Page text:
The Rolling Stones lips logo, political statements, camouflage, the American flag, designer logos, humorous sayings (“like a good neighbor, stay over there”), rainbows, dogs, cats, vegetables, flowers, leopard print, sequins … you name it, you can find a face mask to fit your personality these days.
But, the face masks of the COVID-19 era are not only a fashion statement but a political statement. They are a sign of the times and have taken on a role as coronavirus cultural icon. And for some, it’s just the new way of life.
“Six months ago, a mask was just an object to me. It certainly wasn’t something I found myself wearing or even thinking about,” said Betsy Sweeny, Wheeling Heritage’s director of heritage programming.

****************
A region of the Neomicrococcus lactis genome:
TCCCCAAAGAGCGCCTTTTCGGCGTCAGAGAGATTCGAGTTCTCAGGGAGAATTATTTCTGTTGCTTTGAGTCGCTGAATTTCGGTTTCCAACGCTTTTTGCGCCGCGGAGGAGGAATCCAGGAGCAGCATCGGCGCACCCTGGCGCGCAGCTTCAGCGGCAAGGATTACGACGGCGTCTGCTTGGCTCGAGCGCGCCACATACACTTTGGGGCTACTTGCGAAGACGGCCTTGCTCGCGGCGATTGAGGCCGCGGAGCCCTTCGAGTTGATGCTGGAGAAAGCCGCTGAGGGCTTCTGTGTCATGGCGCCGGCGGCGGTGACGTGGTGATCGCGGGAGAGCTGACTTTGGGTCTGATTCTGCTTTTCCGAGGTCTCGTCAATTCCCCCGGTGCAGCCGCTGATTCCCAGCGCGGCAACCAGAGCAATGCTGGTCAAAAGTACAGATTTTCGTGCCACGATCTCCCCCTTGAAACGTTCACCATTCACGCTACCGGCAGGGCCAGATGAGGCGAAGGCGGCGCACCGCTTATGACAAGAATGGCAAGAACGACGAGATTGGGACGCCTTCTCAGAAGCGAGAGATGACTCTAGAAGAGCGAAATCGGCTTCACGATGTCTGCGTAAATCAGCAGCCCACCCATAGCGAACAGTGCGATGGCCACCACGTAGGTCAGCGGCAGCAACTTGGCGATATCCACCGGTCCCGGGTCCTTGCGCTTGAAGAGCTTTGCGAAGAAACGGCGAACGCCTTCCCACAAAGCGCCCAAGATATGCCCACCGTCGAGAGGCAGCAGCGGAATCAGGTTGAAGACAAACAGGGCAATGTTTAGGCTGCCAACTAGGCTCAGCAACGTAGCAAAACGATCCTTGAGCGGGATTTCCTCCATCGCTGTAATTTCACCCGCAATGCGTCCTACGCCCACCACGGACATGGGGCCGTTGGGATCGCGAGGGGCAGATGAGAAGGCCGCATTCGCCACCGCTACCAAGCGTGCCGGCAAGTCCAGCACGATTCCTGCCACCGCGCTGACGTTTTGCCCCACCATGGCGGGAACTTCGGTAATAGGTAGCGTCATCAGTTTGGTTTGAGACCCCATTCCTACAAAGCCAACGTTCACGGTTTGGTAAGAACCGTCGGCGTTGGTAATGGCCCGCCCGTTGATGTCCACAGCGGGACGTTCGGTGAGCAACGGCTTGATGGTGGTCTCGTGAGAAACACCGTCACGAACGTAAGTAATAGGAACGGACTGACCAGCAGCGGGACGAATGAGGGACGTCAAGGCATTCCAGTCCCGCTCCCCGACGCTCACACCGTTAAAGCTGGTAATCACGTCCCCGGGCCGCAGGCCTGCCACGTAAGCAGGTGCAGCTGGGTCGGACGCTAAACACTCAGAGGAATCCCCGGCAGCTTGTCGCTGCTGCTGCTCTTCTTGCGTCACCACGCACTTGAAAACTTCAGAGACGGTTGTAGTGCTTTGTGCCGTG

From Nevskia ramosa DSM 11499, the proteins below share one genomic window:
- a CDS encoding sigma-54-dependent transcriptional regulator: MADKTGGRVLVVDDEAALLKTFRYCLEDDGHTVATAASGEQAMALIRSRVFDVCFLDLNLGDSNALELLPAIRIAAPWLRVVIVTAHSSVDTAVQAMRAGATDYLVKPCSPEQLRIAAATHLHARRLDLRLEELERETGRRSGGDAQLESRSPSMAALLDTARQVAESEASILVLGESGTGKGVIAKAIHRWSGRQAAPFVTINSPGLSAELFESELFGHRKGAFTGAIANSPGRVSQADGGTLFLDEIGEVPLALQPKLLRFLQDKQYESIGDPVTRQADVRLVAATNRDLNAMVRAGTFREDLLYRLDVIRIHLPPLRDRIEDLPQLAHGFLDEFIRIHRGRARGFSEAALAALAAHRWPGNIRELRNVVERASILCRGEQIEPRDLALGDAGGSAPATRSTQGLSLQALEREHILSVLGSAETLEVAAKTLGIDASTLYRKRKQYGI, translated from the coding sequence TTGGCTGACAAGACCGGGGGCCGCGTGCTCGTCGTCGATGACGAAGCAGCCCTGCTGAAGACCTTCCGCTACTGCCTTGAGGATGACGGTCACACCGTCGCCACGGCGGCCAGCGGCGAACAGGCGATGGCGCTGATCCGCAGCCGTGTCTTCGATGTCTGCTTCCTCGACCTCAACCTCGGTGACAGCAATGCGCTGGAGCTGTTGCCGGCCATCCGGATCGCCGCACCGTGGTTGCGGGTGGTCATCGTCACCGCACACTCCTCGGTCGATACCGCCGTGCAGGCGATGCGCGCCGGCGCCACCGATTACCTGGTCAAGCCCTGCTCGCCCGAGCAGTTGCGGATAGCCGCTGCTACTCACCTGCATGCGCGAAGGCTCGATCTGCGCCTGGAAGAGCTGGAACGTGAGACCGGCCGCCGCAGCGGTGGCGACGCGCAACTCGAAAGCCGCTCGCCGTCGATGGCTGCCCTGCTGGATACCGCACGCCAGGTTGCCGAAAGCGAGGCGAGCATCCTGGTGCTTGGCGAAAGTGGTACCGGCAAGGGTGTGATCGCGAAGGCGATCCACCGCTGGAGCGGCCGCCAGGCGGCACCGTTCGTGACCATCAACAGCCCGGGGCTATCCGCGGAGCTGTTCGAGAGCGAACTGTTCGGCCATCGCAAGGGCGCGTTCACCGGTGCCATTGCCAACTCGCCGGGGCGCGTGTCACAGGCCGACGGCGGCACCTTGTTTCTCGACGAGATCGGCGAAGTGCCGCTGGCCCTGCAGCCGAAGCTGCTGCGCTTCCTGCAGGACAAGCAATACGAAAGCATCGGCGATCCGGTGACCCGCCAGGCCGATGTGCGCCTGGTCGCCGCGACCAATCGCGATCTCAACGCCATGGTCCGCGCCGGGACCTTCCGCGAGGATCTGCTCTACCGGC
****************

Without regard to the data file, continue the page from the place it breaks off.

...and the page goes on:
“Now, I grab for my mask as often as my keys and phone. This thing that was previously thought of as universal and pretty insignificant is now part of my face. So yeah, now I’m thinking about what it means to put one on. I want something aesthetically pleasing, another way to show my personality. People can’t tell if I’m smiling at them any more, but I would like my face to look friendly,” she said.
She wears masks her mom fashioned from baby clothes. Artist Robert Villamagna gets a laugh with his “baby face” mask. Mayor Glenn Elliott sports a “Mayor Elliott 2020” mask when he’s out and about, while Heritage Music BluesFest producer Bruce Wheeler made masks for himself and other BluesFest fans from festival bandanas.
J. Jones Evening Wear in Wheeling created sequined masks, and took orders back in April. Because proms and weddings were at a standstill, they wanted to add a little bling to people’s quarantined lives.
THE ART OF THE MASK